In Ferreira v. Sec'y, Dep't of Corrections, 494 F.3d 1286, 1292-93 (11th Cir. 2007), the Eleventh Circuit overruled Rainey v. Sec'y for the Dep't of Corr., 443 F.3d 1323 (11th Cir.2006), a case upon which respondent relies, after it was vacated and remanded by the Supreme Court in light of Burton. See Firreira v. McDonough, __ U.S. __, 127 S.Ct. 1256 (2007). On remand, the Eleventh Circuit held that a habeas petition filed more than five years after a state prisoner was convicted of a crime, but less than two months after a corrected sentence imposed on resentencing became final, was timely filed even though his habeas petition challenged only his underlying conviction and not the corrected sentence. The "judgment" that triggered the one-year statute of limitations became final when the corrected sentence pursuant to which prisoner was in custody became final, thereby making both his conviction and sentence final. Firreira, 494 F.3d at 1292-93.
Here, the judgment became final for purposes of 28 U.S.C. § 2244(d)(1) on April 18, 2005, the date on which the time to appeal from the state court's March 18, 2005 amended sentence expired. Measured from that date and allowing for tolling through the date that leave to appeal was denied on the section 440.20 motion, the Amended Petition was timely filed.
A district court may not grant a habeas petition unless it appears that the petitioner has exhausted all state judicial remedies. 28 U.S.C. § 2254(b)(1)(A). A petitioner "must give the state courts an opportunity to act on his claims before he presents those claims to a federal court in a habeas petition." O'Sullivan v. Boerckel, 526 U.S. 838, 842 (1999). The exhaustion requirement is "grounded in the principles of comity; in a federal system the States should have the first opportunity to address and correct alleged violations of [a] state prisoner's federal rights." Coleman v. Thompson, 501 U.S. 722, 731 (1991). "The exhaustion requirement is not satisfied unless the federal claim has been fairly presented to the state courts." Daye v. Attorney Gen. of N.Y., 696 F.2d 186, 191 (2d Cir. 1982) (quoting Wilwording v. Swenson, 404 U.S. 249 (1971)). To have fairly presented his federal claim to the state courts, a petitioner must have informed the state court of both the factual and the legal premises of the claim he asserts in the federal court.
Id. "The constitutional contention made in the federal proceeding need not be identical with the one advanced to the state court, but it must be its 'substantial equivalent.'" Fielding v. LeFevre, 548 F.2d 1102, 1107 (2d Cir. 1977) (citing Picard v. Connor, 404 U.S. 270, 275 (1971)).
Here, Judge Ellis correctly concluded that Walker's claims were substantively exhausted because, in his September 26, 2005 section 440.20 motion, he challenged the addition of PRS to his nine-year determinate sentence as a violation of his due process rights under the Fourteenth Amendment and raised his Sixth Amendment ineffective assistance of counsel claim.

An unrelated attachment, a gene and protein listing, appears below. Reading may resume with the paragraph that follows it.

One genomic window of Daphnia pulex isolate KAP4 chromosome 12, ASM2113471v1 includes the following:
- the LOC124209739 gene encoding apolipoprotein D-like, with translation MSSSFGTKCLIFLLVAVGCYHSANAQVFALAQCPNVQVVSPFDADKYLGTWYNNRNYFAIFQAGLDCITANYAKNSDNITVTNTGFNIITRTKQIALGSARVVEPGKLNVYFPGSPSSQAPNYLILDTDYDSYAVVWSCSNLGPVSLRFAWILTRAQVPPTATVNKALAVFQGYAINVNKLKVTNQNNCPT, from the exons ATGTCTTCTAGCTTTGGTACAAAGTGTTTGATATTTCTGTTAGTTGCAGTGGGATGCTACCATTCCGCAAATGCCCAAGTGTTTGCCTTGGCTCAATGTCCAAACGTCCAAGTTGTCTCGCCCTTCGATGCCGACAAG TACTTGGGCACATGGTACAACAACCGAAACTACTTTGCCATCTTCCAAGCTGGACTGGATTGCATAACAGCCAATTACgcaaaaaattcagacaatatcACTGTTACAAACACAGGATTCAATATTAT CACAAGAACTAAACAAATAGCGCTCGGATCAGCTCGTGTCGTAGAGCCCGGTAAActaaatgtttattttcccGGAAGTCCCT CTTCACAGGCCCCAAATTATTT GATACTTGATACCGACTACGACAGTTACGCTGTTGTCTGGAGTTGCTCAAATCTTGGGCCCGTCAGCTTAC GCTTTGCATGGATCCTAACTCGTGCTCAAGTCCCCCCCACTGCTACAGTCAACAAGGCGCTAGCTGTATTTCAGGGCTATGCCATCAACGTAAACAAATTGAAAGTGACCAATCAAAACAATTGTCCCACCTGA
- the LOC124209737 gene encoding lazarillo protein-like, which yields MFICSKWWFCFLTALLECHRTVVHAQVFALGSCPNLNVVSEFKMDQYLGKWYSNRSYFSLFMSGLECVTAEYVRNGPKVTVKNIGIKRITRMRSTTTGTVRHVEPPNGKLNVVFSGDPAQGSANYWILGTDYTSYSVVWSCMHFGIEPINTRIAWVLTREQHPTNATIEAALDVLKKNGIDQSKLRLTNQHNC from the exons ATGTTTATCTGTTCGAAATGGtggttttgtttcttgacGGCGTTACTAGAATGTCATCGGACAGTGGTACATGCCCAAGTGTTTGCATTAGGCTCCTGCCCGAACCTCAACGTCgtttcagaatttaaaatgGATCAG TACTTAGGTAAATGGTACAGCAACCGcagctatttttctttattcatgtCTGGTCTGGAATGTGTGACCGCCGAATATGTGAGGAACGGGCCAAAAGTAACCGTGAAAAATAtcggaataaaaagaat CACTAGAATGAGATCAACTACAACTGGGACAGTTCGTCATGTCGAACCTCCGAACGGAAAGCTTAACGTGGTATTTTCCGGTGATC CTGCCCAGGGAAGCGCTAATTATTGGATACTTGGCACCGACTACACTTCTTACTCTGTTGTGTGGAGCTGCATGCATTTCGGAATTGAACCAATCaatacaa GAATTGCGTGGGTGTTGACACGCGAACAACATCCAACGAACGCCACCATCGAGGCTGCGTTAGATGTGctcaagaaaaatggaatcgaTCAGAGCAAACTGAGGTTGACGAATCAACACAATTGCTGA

Respondent objects to Judge Ellis's conclusion that Walker's claims were substantively exhausted because Walker never specifically raised in state court his right to be present when the PRS was added to his sentence. However, in Walker's pro se section 440.20 motion, he raised the fact that the PRS was added by DOCS in the absence of any notification to him and that he was denied "the opportunity to be heard on this matter." (Amended Petition, Exh. C, Walker Aff't ¶ 9.) See Holland v. Scully, 797 F.2d 57, 64 (2d Cir. 2000) (holding habeas petitioner's claims may be considered exhausted when they have been "'fairly'-- thoughnotexplicitly-- presented to a state court.") (citing Daye, 696 F.2d at 191)). Petitioner's motion was more than adequate to raise the issue and respondent's argument fails.
Judge Ellis also correctly concluded that Walker procedurally exhausted his claims in state court by filing the section 440.20 motion and seeking leave to appeal from the Appellate Division, First Department when the section 440.20 motion was denied by the trial court. The denial of leave to appeal in the Appellate Division was the final blow to Walker's section 440.20 motion because New York law does not provide for review by the Court of Appeals of an Appellate Division's refusal to grant leave to appeal. See People v Matthews, 72 N.Y.2d 933, (1988); People v Brock, 332 N.Y.S. 2d 110, 110 (1st Dep't 1972).
IV. Fourteenth Amendment Due Process
A district court's ability to grant a state prisoner's habeas petition is limited to circumstances where a state judgment "resulted in a decision that was contrary to, or involved an unreasonable application of, clearly established Federal law, as determined by the Supreme Court of the United States." 28 U.S.C. § 2254(d)(1). Judge Ellis correctly concluded that Walker's case is analogous to Early v. Murray, 451 F.3d 71 (2d Cir. 2006) where the Second Circuit held that the terms of a petitioner's sentence not imposed by the judge are invalid and contrary to clearly established federal law as determined by the Supreme Court in Hill v. Wampler, 298 U.S. 460, 461-62 (1936).